The ‘feel’ and style I’m going for is cool (in the colour sense) romantic and sophisticated – whether I achieve it or not remains to be seen! I settled on a limited colour palette of mainly white and purple flowers (in spring and early summer) with some injection of yellows and oranges (in late summer, autumn and winter). I also decided to restrict the shrub foliage to dark green, silver and purple with any variegation also being white. In addition, I’m trying to achieve the right balance between formal and informal. And as we don’t actually sit in the garden all that much I wanted to include lots of evergreens so it’ll look good all year round when viewed from our windows. I always build in around a third evergreen, but our garden will be fifty per cent, or more, evergreen.

So, starting with the formal, I planted sixteen box topiary balls on the angled corners of the four beds and was really pleased with how they looked…

 

 

 

 

 

Sadly this was not to last and turned into a ‘bit of a saga’.  The box was fine for a few weeks but then started shedding leaves like nobody’s business and ended up looking like this…

Poorly box… all say ‘ahhhh’

Sincere apologies for the distressing close-up

 

 

 

 

 

 

I suspected it was the dreaded ‘B’ disease (whispers… “blight”) and kicked myself for not quarantining the plants for longer before planting them.  Whether it was or wasn’t blight, it clearly wasn’t good! My supplier was very apologetic, gave me a refund and sent someone to collect the poor plants. So the box is deceased, it is no more, it is ex-box!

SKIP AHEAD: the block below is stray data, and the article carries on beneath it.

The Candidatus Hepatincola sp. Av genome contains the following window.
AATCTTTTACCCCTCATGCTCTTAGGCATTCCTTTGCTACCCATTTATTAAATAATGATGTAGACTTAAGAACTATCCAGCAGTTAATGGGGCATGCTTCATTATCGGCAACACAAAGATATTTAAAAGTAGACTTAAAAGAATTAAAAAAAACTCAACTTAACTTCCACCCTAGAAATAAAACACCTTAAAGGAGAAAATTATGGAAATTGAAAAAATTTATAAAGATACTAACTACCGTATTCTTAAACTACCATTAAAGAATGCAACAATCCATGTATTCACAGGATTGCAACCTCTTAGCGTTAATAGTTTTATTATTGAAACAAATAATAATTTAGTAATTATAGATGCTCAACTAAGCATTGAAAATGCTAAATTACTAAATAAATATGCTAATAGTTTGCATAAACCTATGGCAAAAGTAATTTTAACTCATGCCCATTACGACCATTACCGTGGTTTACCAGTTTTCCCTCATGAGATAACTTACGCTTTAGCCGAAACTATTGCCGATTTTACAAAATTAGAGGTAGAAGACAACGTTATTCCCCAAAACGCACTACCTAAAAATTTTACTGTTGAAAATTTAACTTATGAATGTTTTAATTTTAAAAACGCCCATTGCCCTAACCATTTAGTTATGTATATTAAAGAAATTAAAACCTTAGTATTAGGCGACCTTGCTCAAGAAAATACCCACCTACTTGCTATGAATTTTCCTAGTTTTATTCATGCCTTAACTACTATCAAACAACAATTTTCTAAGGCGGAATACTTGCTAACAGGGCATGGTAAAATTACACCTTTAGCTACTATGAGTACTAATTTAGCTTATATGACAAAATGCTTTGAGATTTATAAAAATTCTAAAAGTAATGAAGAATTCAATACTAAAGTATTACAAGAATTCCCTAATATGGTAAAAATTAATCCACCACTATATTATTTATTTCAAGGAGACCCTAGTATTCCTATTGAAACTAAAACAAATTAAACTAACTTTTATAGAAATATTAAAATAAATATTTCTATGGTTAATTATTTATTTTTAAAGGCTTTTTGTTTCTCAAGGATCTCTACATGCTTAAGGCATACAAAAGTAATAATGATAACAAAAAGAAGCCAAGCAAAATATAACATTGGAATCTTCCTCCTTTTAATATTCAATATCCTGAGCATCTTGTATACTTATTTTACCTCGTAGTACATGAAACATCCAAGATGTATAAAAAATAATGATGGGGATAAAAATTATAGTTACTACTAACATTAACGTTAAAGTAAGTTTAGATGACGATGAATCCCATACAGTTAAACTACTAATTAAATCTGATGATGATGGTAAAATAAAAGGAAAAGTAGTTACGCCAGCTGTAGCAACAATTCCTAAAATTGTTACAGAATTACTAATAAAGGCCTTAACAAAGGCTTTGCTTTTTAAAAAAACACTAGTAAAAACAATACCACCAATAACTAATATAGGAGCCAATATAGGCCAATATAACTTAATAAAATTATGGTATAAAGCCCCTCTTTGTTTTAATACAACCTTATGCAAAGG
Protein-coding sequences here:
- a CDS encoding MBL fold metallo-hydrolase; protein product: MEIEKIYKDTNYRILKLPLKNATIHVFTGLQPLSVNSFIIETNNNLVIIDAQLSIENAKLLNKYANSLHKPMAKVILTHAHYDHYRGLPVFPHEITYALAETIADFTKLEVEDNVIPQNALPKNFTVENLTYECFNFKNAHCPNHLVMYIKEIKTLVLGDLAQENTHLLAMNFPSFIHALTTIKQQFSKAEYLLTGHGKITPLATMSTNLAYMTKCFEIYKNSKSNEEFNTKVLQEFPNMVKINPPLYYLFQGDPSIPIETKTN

On the plus side this sorry episode actually did me, or rather my design, a favour.  I decided my nerves couldn’t stand the worry of more box balls (although I have included box hedging elsewhere) so decided to replace them with Taxus balls. However as yew is slower growing, darker green, more solid looking and a lot more painful on the pocket, I decided to buy only eight slightly larger specimens and to plant them in lines either side of the path.  This has the effect of leading the eye along the central axis…

Central axis - now with Taxus balls

To complete the formal elements, I’ve planted half-standard Ilex aquifilium ‘Argentea Marginata’ in the two stone planters at the bottom of the garden framing the seating area, a column of yew (Taxus baccata ‘Fastigiata’) at the centre of each bed, currently babies, but they’ll grow… eventually! And… box hedging around the central birdbath feature – fingers crossed eh?!

 

 

 

 

 

 

 

 

 

 

 

 

There are already 67 plants in the garden – deceptive isn’t it!

Well that’s an overview of where I’m up to. I’m quite pleased with it so far and am really enjoying creating it.  I was going to go into the rest of what I’ve planted in more detail but think that’s best left for another blog when I’ve got my Latin head on – plus it’s time for tea!